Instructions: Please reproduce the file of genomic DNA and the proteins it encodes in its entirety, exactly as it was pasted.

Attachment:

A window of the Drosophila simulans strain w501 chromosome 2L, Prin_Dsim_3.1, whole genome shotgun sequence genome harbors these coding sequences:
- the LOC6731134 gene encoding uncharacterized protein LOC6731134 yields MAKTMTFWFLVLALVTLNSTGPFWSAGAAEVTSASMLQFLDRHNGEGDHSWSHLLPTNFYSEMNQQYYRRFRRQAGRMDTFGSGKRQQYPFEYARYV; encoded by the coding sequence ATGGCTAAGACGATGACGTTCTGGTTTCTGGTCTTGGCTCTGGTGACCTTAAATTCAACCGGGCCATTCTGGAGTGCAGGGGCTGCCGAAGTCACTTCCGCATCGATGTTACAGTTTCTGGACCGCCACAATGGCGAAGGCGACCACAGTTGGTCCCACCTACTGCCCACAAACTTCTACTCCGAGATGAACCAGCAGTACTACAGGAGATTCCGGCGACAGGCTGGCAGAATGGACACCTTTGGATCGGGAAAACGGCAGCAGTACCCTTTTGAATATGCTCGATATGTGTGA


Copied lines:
A window of the Drosophila simulans strain w501 chromosome 2L, Prin_Dsim_3.1, whole genome shotgun sequence genome harbors these coding sequences:
- the LOC6731134 gene encoding uncharacterized protein LOC6731134 yields MAKTMTFWFLVLALVTLNSTGPFWSAGAAEVTSASMLQFLDRHNGEGDHSWSHLLPTNFYSEMNQQYYRRFRRQAGRMDTFGSGKRQQYPFEYARYV; encoded by the coding sequence ATGGCTAAGACGATGACGTTCTGGTTTCTGGTCTTGGCTCTGGTGACCTTAAATTCAACCGGGCCATTCTGGAGTGCAGGGGCTGCCGAAGTCACTTCCGCATCGATGTTACAGTTTCTGGACCGCCACAATGGCGAAGGCGACCACAGTTGGTCCCACCTACTGCCCACAAACTTCTACTCCGAGATGAACCAGCAGTACTACAGGAGATTCCGGCGACAGGCTGGCAGAATGGACACCTTTGGATCGGGAAAACGGCAGCAGTACCCTTTTGAATATGCTCGATATGTGTGA